Flowers are blooming, the birds are chirping and Martha’s Vineyard is getting busy–it must be spring! One of the ways I love to usher in the new season is by reintroducing fresh springtime herbs into my diet. The light herbs of spring add unmistakable flavor and beautiful fragrance, not to mention freshness and green to our lives!

Herbs are underrated, so I’m happy to be singing their praise and shouting them out as Island Grown Schools’ Harvest of the Month for May. Not only do they provide beautiful scents and scenery, but they lend themselves to delicious food and helpful medicine, while attracting pollinators and beneficial insects, like bees and butterflies. When it comes to cooking, herbs are often an afterthought, when I think they should be the cherry on the cake.

Fresh spring herbs boost flavor and nutrition, while providing aromatic splendor and a good-looking addition to our plates. Trying to cut down on salt? Looking for new ways to intensify the flavor of a sauce or dress up a salad? Look no further than fresh herbs.

I love greens and eating salads this time of year. I’ve started sprucing them up with fresh dill, chives and parsley–which bring natural, nonfat flavor that add a lot of taste and complexity. Mint is another springtime herb that delivers an extra dimension to dishes too. It’s clean, refreshing taste and cooling effect make it a welcomed ingredient to a number of sweet and spicy dishes, drinks, and of course salad. When I was traveling through the Middle East, it was common to see mint incorporated into salads and ingested after a meal as a palate cleanser and digestive. The flavor packed such a bright punch I’ve been incorporating it into my salads at home ever since!

(Grilled Whole Branzino, a sustainable fish, stuffed with garlic chives, oregano, parsley, thyme, dill wand wheels of lemon)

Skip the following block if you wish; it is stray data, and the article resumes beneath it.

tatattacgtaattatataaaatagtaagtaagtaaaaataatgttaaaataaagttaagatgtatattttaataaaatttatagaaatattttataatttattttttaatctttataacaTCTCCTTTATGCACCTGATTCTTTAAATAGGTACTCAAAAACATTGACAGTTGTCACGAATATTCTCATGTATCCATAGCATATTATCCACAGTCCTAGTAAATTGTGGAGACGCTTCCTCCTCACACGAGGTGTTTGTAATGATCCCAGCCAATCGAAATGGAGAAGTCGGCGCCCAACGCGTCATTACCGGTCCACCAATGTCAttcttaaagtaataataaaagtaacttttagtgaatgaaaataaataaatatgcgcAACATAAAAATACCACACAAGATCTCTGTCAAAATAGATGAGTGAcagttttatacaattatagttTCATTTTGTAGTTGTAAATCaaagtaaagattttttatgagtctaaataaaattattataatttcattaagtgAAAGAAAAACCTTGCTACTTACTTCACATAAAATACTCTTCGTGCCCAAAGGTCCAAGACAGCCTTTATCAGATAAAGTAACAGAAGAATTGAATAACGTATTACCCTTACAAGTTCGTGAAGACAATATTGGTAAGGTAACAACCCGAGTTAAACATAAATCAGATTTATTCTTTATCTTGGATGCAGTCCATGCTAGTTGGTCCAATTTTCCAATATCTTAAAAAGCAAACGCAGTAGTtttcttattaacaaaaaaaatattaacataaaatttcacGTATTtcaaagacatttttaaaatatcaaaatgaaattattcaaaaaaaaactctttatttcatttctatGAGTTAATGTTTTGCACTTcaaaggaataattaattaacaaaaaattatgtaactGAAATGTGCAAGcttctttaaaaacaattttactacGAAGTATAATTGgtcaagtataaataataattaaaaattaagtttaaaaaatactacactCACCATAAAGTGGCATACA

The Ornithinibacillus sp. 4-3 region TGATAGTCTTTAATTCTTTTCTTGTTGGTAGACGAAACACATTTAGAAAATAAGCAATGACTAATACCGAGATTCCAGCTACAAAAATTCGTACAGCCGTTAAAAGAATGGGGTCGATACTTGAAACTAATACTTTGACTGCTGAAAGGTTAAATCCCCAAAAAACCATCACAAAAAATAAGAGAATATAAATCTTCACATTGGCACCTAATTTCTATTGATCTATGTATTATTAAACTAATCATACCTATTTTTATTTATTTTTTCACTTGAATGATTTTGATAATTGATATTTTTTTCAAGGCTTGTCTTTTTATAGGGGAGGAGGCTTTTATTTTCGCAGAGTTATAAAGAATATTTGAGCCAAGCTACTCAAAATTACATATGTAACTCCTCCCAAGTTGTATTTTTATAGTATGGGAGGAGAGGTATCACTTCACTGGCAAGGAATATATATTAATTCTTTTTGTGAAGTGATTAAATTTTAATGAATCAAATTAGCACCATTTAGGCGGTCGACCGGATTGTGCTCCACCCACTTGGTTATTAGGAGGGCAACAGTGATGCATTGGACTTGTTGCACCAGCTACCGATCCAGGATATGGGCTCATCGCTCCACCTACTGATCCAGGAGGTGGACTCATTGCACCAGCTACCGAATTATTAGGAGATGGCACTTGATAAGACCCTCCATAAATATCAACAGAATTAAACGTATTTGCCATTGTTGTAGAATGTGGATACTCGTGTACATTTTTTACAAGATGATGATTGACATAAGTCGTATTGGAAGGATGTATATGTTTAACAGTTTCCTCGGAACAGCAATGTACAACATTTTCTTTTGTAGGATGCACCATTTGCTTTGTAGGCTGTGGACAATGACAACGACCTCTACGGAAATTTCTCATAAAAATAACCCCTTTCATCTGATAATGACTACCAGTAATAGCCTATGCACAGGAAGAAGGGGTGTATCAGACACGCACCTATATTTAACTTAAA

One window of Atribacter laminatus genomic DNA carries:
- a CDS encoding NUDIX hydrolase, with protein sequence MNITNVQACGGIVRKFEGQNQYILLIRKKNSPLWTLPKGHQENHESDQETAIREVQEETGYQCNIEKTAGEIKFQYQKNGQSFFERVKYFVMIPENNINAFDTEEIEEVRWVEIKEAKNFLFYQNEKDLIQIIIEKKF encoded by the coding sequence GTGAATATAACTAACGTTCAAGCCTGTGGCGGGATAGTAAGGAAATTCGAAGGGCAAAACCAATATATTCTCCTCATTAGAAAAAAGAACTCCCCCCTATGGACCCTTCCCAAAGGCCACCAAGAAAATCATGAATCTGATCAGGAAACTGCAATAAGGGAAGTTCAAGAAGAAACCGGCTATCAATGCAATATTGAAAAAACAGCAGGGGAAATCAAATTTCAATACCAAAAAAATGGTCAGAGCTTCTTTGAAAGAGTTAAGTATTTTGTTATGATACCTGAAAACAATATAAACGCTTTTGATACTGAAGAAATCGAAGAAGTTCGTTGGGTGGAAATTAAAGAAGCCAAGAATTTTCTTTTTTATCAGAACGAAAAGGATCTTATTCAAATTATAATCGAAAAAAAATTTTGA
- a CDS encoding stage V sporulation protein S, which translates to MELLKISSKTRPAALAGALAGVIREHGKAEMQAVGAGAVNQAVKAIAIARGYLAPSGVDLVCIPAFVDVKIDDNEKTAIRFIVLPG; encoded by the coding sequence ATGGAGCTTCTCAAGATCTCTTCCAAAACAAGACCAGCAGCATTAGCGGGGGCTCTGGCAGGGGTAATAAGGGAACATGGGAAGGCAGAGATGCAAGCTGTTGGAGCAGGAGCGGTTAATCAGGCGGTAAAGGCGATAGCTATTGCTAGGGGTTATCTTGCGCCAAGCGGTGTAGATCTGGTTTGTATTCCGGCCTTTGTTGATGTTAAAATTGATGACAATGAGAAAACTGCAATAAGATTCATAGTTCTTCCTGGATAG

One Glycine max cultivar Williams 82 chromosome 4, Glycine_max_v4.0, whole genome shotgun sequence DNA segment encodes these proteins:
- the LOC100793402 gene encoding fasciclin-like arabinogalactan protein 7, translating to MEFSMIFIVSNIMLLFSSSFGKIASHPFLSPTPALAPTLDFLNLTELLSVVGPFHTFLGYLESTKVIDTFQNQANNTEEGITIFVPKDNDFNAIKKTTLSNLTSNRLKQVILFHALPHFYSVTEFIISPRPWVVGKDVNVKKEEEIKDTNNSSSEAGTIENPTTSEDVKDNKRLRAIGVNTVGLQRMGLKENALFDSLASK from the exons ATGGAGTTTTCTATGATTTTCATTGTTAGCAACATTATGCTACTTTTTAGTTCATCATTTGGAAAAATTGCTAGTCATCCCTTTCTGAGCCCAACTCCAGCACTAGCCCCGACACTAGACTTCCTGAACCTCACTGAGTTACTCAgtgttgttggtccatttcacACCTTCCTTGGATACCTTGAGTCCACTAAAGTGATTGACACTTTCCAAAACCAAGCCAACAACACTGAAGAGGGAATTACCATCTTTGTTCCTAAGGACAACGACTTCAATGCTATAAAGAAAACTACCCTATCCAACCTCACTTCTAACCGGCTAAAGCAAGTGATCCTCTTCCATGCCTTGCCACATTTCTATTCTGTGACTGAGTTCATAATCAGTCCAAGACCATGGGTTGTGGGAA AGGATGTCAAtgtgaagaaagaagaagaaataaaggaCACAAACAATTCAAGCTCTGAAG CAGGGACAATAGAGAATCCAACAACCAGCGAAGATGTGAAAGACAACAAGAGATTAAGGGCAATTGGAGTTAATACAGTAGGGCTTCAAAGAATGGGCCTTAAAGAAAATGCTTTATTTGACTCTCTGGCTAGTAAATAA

Herbs sure are tasty, but they’re also loaded with a wide range of health benefits as well. Herbs have powerful antioxidant properties–with oregano, dill, thyme, rosemary, and sage among the most potent–and they’ve been used for centuries to ward off disease. Herbs in general are rich in vitamins and minerals, and each herb offers its own healing power too. Sage can improve brain function and memory, peppermint has been linked to reducing nausea, and rosemary can help prevent allergies and nasal congestion. Embrace herbs in all their glory and your body will thank you!

Here’s some helpful tips on enjoying them to their fullest:

  • To store fresh herbs snip off the bottom of the stems and wrap a wet paper towel around them and cover with a plastic bag while refrigerating.
  • Add fresh herbs at the end of cooking for maximum flavor.
  • Grown your own to cut down on food cost and waste. Herbs like mint, oregano, chives, thyme, rosemary and sage are perennial and come back year after year.
  • Purchase starter plants from local nurseries, plant and water. Snip just enough for each recipe while you are cooking.
  • If you have an abundance of fresh herbs, chop them, fill an ice cube tray with water, wine, or stock,  and place herbs in the liquid. Store frozen ice cubes in a plastic bag and use in the winter for salad dressing.
  • Enhance your cocktails or mocktails with fresh herbs, and go beyond standard mojitos and juleps. Pair a botanical gin with fresh basil and cucumber, or add thyme to your lemonade. Sage, raspberry and lime make a great flavor combination, as well as cilantro and lime too (vodka optional)! Lavender and rosemary make gorgeous, floral additions to your glass, but handle them delicately so not to overpower your beverage.
  • Prepare your own homemade salad dressing by adding chopped fresh herbs like basil, parsley, dill, marjoram or oregano to a simple mix of oil, vinegar and lemon juice.